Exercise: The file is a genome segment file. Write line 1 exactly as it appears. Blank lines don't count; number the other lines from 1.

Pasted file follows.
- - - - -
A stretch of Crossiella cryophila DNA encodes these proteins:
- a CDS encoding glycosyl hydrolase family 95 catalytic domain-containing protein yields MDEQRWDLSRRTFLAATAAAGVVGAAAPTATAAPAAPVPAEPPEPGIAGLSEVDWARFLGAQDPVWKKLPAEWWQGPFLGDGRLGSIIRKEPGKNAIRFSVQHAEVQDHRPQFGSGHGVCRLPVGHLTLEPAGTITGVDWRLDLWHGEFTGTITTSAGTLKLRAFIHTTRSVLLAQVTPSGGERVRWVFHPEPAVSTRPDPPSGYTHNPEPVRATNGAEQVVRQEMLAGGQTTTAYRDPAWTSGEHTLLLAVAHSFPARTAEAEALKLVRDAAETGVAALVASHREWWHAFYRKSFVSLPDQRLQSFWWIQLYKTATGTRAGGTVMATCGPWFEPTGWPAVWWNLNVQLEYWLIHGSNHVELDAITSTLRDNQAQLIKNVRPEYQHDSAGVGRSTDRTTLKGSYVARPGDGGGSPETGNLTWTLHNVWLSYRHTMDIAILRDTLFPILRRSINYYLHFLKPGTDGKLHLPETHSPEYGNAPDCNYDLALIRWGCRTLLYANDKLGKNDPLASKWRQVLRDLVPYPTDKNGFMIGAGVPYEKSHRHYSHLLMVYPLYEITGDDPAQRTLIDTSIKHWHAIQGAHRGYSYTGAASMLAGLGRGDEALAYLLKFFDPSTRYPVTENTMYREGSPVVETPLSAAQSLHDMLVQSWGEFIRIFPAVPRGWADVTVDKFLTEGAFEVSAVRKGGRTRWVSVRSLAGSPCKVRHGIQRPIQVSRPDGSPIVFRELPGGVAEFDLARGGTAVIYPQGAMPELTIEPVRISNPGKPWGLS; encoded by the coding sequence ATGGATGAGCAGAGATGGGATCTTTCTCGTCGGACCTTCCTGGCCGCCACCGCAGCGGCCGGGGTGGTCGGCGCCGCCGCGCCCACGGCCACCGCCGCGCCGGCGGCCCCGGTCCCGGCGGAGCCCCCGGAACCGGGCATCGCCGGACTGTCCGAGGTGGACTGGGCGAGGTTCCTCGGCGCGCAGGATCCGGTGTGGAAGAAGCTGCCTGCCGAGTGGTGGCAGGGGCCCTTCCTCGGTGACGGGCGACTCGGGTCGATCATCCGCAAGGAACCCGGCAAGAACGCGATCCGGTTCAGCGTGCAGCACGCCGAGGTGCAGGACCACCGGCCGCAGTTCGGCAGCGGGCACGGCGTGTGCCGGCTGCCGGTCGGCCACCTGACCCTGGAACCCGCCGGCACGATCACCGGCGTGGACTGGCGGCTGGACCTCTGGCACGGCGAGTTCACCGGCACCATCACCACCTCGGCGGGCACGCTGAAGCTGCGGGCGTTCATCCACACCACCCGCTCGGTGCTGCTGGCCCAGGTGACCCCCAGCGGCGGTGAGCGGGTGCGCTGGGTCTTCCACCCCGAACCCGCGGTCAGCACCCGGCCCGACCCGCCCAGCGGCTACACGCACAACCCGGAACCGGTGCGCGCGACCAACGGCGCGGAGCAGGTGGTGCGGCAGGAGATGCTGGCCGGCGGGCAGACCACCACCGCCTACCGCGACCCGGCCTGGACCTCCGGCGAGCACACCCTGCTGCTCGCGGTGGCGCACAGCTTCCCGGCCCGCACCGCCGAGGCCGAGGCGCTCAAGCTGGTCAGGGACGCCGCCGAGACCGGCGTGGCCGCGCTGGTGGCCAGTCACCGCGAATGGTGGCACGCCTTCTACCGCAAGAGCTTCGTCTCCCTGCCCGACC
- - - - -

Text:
A stretch of Crossiella cryophila DNA encodes these proteins: